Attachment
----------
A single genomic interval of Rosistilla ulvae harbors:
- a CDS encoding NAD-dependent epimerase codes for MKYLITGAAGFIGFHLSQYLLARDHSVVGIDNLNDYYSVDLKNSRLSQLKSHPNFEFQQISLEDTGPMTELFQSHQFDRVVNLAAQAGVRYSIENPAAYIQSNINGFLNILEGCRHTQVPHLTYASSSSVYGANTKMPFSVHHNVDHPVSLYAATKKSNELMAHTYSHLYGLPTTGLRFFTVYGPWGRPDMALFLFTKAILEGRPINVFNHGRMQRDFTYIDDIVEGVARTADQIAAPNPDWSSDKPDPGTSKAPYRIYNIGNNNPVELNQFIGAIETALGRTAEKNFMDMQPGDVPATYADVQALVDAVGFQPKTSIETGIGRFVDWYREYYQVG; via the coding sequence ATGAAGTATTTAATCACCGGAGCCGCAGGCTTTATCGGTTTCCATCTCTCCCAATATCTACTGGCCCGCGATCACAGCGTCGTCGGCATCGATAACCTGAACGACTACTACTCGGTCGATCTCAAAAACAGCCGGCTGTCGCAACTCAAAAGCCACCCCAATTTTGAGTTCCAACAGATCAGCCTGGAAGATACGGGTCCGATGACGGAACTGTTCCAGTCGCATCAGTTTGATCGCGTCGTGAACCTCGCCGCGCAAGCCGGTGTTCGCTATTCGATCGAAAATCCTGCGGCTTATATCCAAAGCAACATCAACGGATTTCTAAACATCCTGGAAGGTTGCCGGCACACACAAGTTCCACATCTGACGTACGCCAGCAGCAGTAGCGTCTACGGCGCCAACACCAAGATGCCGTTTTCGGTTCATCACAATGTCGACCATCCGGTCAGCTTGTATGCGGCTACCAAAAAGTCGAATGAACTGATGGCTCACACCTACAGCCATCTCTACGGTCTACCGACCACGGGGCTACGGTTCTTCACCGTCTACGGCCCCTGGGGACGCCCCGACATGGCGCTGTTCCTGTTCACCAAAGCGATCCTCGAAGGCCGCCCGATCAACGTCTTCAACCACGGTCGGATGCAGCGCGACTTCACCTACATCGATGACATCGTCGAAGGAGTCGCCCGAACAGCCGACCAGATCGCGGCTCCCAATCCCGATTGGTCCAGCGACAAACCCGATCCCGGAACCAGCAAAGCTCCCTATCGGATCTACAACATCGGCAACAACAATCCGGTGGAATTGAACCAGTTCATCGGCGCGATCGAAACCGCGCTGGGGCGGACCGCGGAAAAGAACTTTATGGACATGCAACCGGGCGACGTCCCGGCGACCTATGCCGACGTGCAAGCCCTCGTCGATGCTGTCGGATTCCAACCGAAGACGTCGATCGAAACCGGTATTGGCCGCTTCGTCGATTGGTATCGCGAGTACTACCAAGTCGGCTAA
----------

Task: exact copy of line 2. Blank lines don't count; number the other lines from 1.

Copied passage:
- a CDS encoding NAD-dependent epimerase codes for MKYLITGAAGFIGFHLSQYLLARDHSVVGIDNLNDYYSVDLKNSRLSQLKSHPNFEFQQISLEDTGPMTELFQSHQFDRVVNLAAQAGVRYSIENPAAYIQSNINGFLNILEGCRHTQVPHLTYASSSSVYGANTKMPFSVHHNVDHPVSLYAATKKSNELMAHTYSHLYGLPTTGLRFFTVYGPWGRPDMALFLFTKAILEGRPINVFNHGRMQRDFTYIDDIVEGVARTADQIAAPNPDWSSDKPDPGTSKAPYRIYNIGNNNPVELNQFIGAIETALGRTAEKNFMDMQPGDVPATYADVQALVDAVGFQPKTSIETGIGRFVDWYREYYQVG; via the coding sequence ATGAAGTATTTAATCACCGGAGCCGCAGGCTTTATCGGTTTCCATCTCTCCCAATATCTACTGGCCCGCGATCACAGCGTCGTCGGCATCGATAACCTGAACGACTACTACTCGGTCGATCTCAAAAACAGCCGGCTGTCGCAACTCAAAAGCCACCCCAATTTTGAGTTCCAACAGATCAGCCTGGAAGATACGGGTCCGATGACGGAACTGTTCCAGTCGCATCAGTTTGATCGCGTCGTGAACCTCGCCGCGCAAGCCGGTGTTCGCTATTCGATCGAAAATCCTGCGGCTTATATCCAAAGCAACATCAACGGATTTCTAAACATCCTGGAAGGTTGCCGGCACACACAAGTTCCACATCTGACGTACGCCAGCAGCAGTAGCGTCTACGGCGCCAACACCAAGATGCCGTTTTCGGTTCATCACAATGTCGACCATCCGGTCAGCTTGTATGCGGCTACCAAAAAGTCGAATGAACTGATGGCTCACACCTACAGCCATCTCTACGGTCTACCGACCACGGGGCTACGGTTCTTCACCGTCTACGGCCCCTGGGGACGCCCCGACATGGCGCTGTTCCTGTTCACCAAAGCGATCCTCGAAGGCCGCCCGATCAACGTCTTCAACCACGGTCGGATGCAGCGCGACTTCACCTACATCGATGACATCGTCGAAGGAGTCGCCCGAACAGCCGACCAGATCGCGGCTCCCAATCCCGATTGGTCCAGCGACAAACCCGATCCCGGAACCAGCAAAGCTCCCTATCGGATCTACAACATCGGCAACAACAATCCGGTGGAATTGAACCAGTTCATCGGCGCGATCGAAACCGCGCTGGGGCGGACCGCGGAAAAGAACTTTATGGACATGCAACCGGGCGACGTCCCGGCGACCTATGCCGACGTGCAAGCCCTCGTCGATGCTGTCGGATTCCAACCGAAGACGTCGATCGAAACCGGTATTGGCCGCTTCGTCGATTGGTATCGCGAGTACTACCAAGTCGGCTAA